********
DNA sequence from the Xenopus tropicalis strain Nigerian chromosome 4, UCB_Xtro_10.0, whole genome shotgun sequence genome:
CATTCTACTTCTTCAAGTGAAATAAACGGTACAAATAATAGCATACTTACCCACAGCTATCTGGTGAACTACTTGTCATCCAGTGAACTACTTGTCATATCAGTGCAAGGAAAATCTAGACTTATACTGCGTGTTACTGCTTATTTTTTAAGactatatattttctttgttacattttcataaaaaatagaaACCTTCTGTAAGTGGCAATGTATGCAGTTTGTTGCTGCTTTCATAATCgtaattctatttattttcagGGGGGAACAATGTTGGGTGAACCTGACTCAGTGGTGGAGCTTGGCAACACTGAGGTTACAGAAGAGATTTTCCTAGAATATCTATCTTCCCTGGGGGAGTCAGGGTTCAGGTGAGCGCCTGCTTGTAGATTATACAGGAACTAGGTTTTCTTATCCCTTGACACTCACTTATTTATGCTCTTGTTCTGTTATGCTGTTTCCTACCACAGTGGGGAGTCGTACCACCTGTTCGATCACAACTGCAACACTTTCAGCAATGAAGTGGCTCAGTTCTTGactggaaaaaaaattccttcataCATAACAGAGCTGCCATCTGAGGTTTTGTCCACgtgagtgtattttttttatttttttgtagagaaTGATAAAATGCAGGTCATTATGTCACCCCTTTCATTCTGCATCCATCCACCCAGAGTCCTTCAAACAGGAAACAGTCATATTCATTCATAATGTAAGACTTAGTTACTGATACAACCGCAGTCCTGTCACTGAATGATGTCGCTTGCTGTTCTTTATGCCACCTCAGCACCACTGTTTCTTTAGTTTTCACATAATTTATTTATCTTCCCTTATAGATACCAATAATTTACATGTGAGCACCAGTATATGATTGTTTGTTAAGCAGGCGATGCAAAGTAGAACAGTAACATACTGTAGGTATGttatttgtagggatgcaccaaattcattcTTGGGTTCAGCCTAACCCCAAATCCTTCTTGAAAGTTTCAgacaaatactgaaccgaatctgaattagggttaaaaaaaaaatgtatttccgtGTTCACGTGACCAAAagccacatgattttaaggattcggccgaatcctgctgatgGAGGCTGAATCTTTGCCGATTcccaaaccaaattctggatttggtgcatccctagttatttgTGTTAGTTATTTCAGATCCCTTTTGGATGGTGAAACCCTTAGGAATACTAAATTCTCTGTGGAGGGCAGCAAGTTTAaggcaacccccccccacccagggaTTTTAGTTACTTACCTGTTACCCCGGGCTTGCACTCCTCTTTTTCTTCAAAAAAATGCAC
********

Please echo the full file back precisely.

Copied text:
DNA sequence from the Xenopus tropicalis strain Nigerian chromosome 4, UCB_Xtro_10.0, whole genome shotgun sequence genome:
CATTCTACTTCTTCAAGTGAAATAAACGGTACAAATAATAGCATACTTACCCACAGCTATCTGGTGAACTACTTGTCATCCAGTGAACTACTTGTCATATCAGTGCAAGGAAAATCTAGACTTATACTGCGTGTTACTGCTTATTTTTTAAGactatatattttctttgttacattttcataaaaaatagaaACCTTCTGTAAGTGGCAATGTATGCAGTTTGTTGCTGCTTTCATAATCgtaattctatttattttcagGGGGGAACAATGTTGGGTGAACCTGACTCAGTGGTGGAGCTTGGCAACACTGAGGTTACAGAAGAGATTTTCCTAGAATATCTATCTTCCCTGGGGGAGTCAGGGTTCAGGTGAGCGCCTGCTTGTAGATTATACAGGAACTAGGTTTTCTTATCCCTTGACACTCACTTATTTATGCTCTTGTTCTGTTATGCTGTTTCCTACCACAGTGGGGAGTCGTACCACCTGTTCGATCACAACTGCAACACTTTCAGCAATGAAGTGGCTCAGTTCTTGactggaaaaaaaattccttcataCATAACAGAGCTGCCATCTGAGGTTTTGTCCACgtgagtgtattttttttatttttttgtagagaaTGATAAAATGCAGGTCATTATGTCACCCCTTTCATTCTGCATCCATCCACCCAGAGTCCTTCAAACAGGAAACAGTCATATTCATTCATAATGTAAGACTTAGTTACTGATACAACCGCAGTCCTGTCACTGAATGATGTCGCTTGCTGTTCTTTATGCCACCTCAGCACCACTGTTTCTTTAGTTTTCACATAATTTATTTATCTTCCCTTATAGATACCAATAATTTACATGTGAGCACCAGTATATGATTGTTTGTTAAGCAGGCGATGCAAAGTAGAACAGTAACATACTGTAGGTATGttatttgtagggatgcaccaaattcattcTTGGGTTCAGCCTAACCCCAAATCCTTCTTGAAAGTTTCAgacaaatactgaaccgaatctgaattagggttaaaaaaaaaatgtatttccgtGTTCACGTGACCAAAagccacatgattttaaggattcggccgaatcctgctgatgGAGGCTGAATCTTTGCCGATTcccaaaccaaattctggatttggtgcatccctagttatttgTGTTAGTTATTTCAGATCCCTTTTGGATGGTGAAACCCTTAGGAATACTAAATTCTCTGTGGAGGGCAGCAAGTTTAaggcaacccccccccacccagggaTTTTAGTTACTTACCTGTTACCCCGGGCTTGCACTCCTCTTTTTCTTCAAAAAAATGCAC